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Jan 092012

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Baking and cooking are NOT the same – where you can improvise in general cooking more, when baking, your measurements of ingredients must be far more precise, or you may be heading for a culinary disaster. Here some basic guides, techniques and tools to get you started and get you in touch with your inner cake, cookie, pie and pastry chef.

I recommend reading them all the way through before beginning, not only to make sure you have all the ingredients, but to make sure you understand the instructions and the conversions for ingredient amounts.

Dry Ingredient Measurements:
1/16 teaspoon = dash
1/8 teaspoon = a pinch
3 teaspoons = 1 Tablespoon
1/8 cup = 2 tablespoons (or 1 standard coffee scoop)
1/4 cup = 4 Tablespoons
1/3 cup = 5 Tablespoons plus 1 teaspoon
1/2 cup = 8 Tablespoons
3/4 cup = 12 Tablespoons
1 cup = 16 Tablespoons
1 Pound = 16 ounces

US liquid volume measurements:
8 Fluid ounces = 1 Cup
1 Pint = 2 Cups (or 16 fluid ounces)
1 Quart = 2 Pints (or 4 cups)
1 Gallon = 4 Quarts (or 16 cups)

Measuring Correctly
1 cup liquid – use liquid measuring cup and get down to eye level with make sure you’re at the correct measuring mark
1 cup dry ingredients – use dry measuring cups filled to overflowing, then leveled off with a knife or spatula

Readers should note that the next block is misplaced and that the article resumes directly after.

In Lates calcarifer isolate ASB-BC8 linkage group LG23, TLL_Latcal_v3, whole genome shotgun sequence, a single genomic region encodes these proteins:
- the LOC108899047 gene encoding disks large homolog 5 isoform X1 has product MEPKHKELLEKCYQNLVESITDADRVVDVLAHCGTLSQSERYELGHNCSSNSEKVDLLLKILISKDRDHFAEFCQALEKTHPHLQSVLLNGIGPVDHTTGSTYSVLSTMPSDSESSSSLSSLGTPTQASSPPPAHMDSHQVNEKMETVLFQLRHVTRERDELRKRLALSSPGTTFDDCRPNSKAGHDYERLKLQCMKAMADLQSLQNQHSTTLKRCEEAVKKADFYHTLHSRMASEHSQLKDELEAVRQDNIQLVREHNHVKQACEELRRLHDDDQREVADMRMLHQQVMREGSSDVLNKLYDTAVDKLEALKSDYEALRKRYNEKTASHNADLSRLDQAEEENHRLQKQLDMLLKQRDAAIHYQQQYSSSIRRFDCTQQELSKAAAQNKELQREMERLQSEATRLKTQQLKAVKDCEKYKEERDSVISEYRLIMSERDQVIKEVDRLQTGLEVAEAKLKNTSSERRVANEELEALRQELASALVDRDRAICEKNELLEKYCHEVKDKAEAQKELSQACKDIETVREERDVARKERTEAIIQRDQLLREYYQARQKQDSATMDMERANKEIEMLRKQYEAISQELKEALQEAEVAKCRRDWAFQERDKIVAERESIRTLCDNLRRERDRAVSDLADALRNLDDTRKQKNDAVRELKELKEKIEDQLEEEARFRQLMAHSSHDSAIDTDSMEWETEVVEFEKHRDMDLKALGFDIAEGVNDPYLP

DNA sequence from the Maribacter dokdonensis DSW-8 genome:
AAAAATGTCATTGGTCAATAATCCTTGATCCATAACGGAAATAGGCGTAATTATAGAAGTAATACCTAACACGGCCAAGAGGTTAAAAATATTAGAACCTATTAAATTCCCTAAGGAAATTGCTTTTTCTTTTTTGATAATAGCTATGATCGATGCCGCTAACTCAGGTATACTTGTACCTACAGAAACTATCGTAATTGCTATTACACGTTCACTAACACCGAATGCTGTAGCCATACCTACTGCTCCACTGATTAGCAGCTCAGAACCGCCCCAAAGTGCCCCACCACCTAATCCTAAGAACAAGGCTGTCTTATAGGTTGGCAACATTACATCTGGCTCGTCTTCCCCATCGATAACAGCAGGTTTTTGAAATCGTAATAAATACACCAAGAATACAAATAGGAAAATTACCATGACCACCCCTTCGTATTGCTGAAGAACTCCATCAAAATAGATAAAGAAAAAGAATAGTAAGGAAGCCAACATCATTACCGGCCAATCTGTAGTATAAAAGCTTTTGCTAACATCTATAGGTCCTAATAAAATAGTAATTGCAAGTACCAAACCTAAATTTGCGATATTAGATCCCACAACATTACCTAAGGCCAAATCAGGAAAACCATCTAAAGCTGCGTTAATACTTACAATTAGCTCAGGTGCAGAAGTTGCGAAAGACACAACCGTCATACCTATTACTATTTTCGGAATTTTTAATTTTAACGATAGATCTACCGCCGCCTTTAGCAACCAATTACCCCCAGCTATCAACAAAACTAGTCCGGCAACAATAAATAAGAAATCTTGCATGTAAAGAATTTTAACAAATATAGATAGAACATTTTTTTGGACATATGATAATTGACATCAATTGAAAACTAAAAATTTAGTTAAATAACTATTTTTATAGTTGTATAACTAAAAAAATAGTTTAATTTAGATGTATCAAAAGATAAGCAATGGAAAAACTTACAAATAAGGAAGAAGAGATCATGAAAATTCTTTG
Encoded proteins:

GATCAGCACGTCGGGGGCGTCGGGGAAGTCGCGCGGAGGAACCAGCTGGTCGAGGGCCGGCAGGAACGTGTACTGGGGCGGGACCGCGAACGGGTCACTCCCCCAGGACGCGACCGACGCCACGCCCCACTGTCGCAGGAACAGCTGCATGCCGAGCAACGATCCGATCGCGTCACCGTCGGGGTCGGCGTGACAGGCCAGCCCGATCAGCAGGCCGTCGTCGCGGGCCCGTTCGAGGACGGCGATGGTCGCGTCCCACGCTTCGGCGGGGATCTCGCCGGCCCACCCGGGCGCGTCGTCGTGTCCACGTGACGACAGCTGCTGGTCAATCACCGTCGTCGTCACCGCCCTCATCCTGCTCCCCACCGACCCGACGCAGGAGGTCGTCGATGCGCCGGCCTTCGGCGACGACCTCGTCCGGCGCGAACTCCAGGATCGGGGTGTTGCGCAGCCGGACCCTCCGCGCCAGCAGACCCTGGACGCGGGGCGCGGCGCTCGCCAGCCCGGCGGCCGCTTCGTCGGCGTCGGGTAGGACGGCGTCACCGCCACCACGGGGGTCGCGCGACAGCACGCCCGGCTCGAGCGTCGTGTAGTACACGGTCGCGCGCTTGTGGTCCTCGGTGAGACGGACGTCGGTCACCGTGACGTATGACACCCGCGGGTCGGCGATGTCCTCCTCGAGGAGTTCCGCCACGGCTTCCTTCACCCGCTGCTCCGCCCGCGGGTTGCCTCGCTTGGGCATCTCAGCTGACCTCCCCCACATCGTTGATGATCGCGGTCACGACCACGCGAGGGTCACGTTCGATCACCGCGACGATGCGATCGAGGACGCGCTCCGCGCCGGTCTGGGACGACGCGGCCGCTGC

Common Baking Terms
(as in brown sugar) – be sure to pack the ingredient into the measuring cup for correct portions
SOFTENED (as in butter) – let stand at room temperature for about an hour
CUT IN – working solid shortening into dry ingredients with two knives or a pastry blender until well mixed
CREAM – to rub or work soft shortening, sometimes with sugar, against the sides of a bowl until creamy or fluffy
GANACHE – a combination of chocolate and cream, melted together slowly. When used warm, ganache is poured over cakes or cookies to form a smooth glossy coating. If chilled, it can be formed into chocolate truffles.
KNEAD – for bread dough, pick up the far edge of the dough and fold over the bottom edge. Press down with the heels of your hands, pushing the dough away from you. Turn the dough one quarter turn and repeat the process.
SCALDheating a liquid, usually a dairy product, in a saucepan until it almost boils. Used in custards, puddings and sauces.


Testing if it’s Done
Cakes: Insert a toothpick in the center of the cake. If it comes out clean, the cake is done. If it comes out with uncooked batter or a lot of damp crumbs on the toothpick, return the cake to the oven and continue baking.
Pies: The crust should be golden brown and the filling warm and bubbly
Cookies: Should be golden brown
Breads: Will pull away from the side of the pan and sound hollow when you tap them.

 January 9, 2012  Posted by TheDishOnDining at 4:54 am Baking Tips, Feature  Add comments

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